Sunday 15 January 2012

Shame (2012) - Steve McQueen

Shame is a disturbing, psychological exploration of sexual addiction, portraying the darker side of sex.  Michael Fassbender plays Brandon, whose intense, secret sex life is gradually encroaching on his professional and personal life with detrimental effect.  The hard drive of his work computer is riddled with pornography, whilst his relationship with his sister (Sissy - Carey Mulligan) is dysfunctional at best.  When she unexpectedly moves in to his flat, slowly his compartmentalised life implodes.

In Shame, sex is an activity done in the shadows, consisting of internet hookups and random encounters in a seedy underworld, uninhibited by race or even gender.  Indeed, its shameful secrecy is its very attraction.  Yet, though the film is undoubtedly explicit and full of nudity (especially Fassbender's....ahem), sex is often merely insinuated, occuring off camera.  That is until the film's climactic ending (no pun intended), though by this point the sex appears sad and disgusting rather than arousing.  Brandon is a sexual predator, a dominating presence throughout the film.  An early scene on the subway involves a sustained, sinister glance at a young woman - she initially responds with a smile, until his sexual intentions become apparent, her internal horror clear.  He lives in a cold, sterile environment, his choice of classical music a rather Clockwork Orange esque touch.  He is the brother to American Psycho's Patrick Bateman, minus the violent, misogynistic end.  For Brandon, women are sexual objects: a need, a desire.  It's telling that with the one woman he dates before sleeping with in broad daylight (and full view), he is unable to perform.

What's most interesting about the film is what is not said, repressed in Brandon's (and, by extension, the viewer's) unconscious.  There is little dialogue and the editing pace is slow and lingering.  The result is a film that leaves the viewer pondering and filling in the blanks themselves.  In an office scene, Brandon heads for the toilet and fastidiously wipes down the seat, though the scene ends before we see if he is masturbating or just urinating.  With Mulligan's Sissy, her character is depicted through her performance of 'New York, New York' - slowed down and filled with chromaticism to reveal, through music, her broken character (despite her American accent going awry).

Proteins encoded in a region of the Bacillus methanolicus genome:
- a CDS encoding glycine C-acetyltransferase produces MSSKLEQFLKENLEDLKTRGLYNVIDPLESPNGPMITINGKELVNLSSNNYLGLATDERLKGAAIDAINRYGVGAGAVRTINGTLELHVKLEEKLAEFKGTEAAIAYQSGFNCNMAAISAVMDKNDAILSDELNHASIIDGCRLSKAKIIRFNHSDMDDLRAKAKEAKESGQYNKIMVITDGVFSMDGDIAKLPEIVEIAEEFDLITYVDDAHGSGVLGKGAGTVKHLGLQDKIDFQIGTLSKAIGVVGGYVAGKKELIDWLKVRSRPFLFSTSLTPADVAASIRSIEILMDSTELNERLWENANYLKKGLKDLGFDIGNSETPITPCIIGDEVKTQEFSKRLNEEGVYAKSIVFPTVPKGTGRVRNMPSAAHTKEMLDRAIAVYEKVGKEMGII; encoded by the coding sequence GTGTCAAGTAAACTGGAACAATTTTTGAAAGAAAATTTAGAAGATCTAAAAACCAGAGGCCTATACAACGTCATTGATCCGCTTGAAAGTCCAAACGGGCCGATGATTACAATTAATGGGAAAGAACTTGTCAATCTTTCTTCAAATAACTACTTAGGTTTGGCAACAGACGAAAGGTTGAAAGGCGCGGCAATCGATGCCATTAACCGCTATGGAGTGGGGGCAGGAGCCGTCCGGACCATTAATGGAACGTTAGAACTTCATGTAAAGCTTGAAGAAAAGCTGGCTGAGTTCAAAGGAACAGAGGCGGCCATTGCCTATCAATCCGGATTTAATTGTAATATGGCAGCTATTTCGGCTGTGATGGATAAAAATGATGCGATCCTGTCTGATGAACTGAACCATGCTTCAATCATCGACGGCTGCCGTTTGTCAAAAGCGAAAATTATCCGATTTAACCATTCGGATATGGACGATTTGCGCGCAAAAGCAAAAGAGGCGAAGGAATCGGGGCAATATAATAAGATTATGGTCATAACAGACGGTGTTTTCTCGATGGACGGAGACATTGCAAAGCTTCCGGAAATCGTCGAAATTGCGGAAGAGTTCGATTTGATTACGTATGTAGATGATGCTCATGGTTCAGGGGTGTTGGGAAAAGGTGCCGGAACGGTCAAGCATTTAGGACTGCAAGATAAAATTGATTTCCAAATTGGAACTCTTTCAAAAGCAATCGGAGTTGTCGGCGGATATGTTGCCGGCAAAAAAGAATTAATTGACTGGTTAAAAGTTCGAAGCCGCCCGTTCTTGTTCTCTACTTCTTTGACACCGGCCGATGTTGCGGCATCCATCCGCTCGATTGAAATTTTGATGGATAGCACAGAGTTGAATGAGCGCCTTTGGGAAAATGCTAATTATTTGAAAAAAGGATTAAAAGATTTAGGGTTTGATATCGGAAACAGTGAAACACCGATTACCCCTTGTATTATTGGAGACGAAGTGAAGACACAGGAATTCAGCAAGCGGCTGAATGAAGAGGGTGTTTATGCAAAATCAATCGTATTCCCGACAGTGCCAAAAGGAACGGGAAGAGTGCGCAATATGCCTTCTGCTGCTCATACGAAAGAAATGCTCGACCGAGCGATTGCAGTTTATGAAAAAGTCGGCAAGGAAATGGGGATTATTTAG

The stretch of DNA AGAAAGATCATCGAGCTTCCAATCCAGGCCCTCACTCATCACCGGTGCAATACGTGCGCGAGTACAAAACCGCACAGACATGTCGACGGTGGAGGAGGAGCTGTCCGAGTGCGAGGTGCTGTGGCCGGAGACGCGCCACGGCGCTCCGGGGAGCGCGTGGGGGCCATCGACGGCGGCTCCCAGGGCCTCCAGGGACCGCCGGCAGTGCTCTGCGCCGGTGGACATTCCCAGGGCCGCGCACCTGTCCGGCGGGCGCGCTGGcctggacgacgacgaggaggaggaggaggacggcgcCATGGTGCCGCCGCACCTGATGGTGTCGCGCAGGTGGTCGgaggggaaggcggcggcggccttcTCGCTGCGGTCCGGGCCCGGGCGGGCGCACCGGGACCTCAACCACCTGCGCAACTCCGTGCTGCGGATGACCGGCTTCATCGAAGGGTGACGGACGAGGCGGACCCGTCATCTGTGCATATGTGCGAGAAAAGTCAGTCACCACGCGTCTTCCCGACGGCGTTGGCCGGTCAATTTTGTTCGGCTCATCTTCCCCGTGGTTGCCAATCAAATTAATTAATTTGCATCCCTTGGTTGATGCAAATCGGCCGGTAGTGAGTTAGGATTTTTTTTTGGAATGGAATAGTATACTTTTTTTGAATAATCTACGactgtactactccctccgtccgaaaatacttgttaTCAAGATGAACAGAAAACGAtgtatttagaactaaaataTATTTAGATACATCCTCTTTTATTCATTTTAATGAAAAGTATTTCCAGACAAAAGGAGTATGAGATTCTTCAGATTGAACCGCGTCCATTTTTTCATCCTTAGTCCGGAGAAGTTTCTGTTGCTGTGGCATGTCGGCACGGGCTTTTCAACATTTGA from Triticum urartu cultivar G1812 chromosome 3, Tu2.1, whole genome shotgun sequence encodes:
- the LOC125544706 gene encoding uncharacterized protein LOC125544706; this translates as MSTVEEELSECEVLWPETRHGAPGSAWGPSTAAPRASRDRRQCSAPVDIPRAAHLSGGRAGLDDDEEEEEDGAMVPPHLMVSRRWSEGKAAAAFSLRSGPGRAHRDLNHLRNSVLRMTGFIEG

The relationship between Brandon and Sissy is the most obtuse of all though.  The title certainly refers to Brandon's sexual addiction, but could it refer to an incestuous relationship in the characters' past?  Their relationship resembles a passionate affair - one moment loving, the next violent - though its true nature is never made apparent.  Tragically, it is she who pays the price for Brandon's addiction, leaving him a broken man engulfed in turmoil.

Whilst this approach does have its benefits, the viewer leaving the cinema filled with questions, one remains unanswered - what is the root of Brandon's addiction, the source of his shame?  Viewers will have their theories, but McQueen doesn't make it explicit.  As a result, the film does feel somewhat unsatisfying.  On the other hand, perhaps this is the point of Shame - sex is an everlasting addiction that can never be totally fulfilled.